The Final Rule also requires that several new provisions be added to business associate agreements to reflect the new obligations. Because business associate agreements are commonplace in the healthcare industry, with large organizations entering into hundreds or thousands of the contracts, implementing these amendments is not a simple task. Fortunately, the Final Rule creates a transition period for amending business associate agreements. A business associate agreement that is compliant with pre-Final Rule HIPAA requirements need not be amended, if it is not renewed or modified until September 23, 2014; but new business associate agreements entered into after January 25, 2013 must contain the newly required provisions by September 23.

9. Adopting a written security breach response plan is advisable.

Business associates should also consider developing a security breach response plan that tracks the requirements of the Breach Notification Rule and applicable state security breach notification laws. A formal breach response provides a roadmap for quickly assessing and responding to a breach, mitigating potential damage, and managing any public response. The Final Rule amends the definition of “breach” to include an express presumption that an impermissible use or disclosure of PHI is considered a breach unless the covered entity or business associate is able to demonstrate that there is a “low probability” that the PHI has been compromised. Business associates must apply this standard by conducting and documenting a risk assessment of a security breach event.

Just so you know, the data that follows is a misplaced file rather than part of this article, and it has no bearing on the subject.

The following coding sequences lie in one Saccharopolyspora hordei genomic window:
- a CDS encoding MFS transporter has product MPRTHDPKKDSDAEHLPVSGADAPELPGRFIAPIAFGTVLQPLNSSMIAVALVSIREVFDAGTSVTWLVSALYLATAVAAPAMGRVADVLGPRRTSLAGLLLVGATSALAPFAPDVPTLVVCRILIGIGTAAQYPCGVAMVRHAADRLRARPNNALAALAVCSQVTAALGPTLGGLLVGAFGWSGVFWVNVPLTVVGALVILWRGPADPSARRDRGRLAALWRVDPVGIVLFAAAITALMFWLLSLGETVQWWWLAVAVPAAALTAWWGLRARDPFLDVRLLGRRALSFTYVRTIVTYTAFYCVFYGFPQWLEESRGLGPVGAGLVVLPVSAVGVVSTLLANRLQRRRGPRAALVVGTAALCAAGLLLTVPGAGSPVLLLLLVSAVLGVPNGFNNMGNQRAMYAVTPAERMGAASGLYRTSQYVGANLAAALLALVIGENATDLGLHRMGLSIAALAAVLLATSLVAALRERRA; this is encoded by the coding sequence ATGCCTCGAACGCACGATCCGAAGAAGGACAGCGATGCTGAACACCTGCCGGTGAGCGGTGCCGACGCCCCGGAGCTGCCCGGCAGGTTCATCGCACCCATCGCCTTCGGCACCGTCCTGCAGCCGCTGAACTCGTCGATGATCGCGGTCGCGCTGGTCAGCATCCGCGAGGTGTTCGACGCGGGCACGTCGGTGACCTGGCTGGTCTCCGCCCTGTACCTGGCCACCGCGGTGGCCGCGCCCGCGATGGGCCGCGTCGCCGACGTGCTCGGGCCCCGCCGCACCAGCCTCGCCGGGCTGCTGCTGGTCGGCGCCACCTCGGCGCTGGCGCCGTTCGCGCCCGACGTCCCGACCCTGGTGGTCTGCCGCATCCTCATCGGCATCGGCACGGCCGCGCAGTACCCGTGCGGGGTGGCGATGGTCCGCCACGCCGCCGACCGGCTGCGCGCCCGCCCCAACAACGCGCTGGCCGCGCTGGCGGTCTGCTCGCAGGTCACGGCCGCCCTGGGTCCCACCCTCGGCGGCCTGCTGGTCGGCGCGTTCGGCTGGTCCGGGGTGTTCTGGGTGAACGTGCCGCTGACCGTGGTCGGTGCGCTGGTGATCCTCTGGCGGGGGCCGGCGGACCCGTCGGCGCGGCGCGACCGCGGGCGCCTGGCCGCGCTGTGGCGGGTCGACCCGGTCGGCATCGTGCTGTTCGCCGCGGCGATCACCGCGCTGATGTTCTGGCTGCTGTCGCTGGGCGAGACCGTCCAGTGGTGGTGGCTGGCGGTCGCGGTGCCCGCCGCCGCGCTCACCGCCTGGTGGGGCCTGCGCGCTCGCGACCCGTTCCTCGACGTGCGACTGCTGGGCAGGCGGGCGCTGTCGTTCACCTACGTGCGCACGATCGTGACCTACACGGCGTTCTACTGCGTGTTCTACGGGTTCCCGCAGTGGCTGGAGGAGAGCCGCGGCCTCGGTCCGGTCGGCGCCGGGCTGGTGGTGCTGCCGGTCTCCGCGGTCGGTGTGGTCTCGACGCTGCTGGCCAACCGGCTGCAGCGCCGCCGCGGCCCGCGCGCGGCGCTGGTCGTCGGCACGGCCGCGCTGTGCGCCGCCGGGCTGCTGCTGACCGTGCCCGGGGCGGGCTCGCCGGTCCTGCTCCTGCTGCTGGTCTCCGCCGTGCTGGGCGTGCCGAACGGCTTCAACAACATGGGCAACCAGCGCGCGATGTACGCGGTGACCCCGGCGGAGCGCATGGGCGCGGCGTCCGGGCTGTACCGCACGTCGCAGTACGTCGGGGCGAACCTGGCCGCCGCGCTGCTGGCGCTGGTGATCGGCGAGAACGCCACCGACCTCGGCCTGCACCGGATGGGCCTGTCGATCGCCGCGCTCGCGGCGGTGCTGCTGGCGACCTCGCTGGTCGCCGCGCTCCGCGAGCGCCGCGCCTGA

10. Consider how other Final Rule provisions may affect your business.

The Final Rule also modifies various aspects of the Privacy and Security Rules applicable to covered entities, such as sales of PHI; marketing communications to patients subsidized by third parties; authorizations obtained from patients to participate in clinical research; covered entity notices of privacy practices; and fundraising by covered entities. However, the Final Rule’s expansion of HIPAA regulations to cover business associates and their subcontractors is likely to have the most far-reaching impact.

For example, HIT companies that provide computers to customers for data transmission may be impacted by the new rules prohibiting sales of PHI. If the customer retains the computer after the arrangement terminates and is able to use that computer for unrelated purposes, then the computer could be deemed to be prohibited remuneration in exchange for disclosing PHI.

September 23 marks the beginning of a new phase of regulation of business associates and HIT companies should be preparing for heightened scrutiny from customers and, eventually, regulators.

Reece Hirsch is a partner in the San Francisco office of Morgan, Lewis & Bockius. He specializes in health care, privacy, and security law.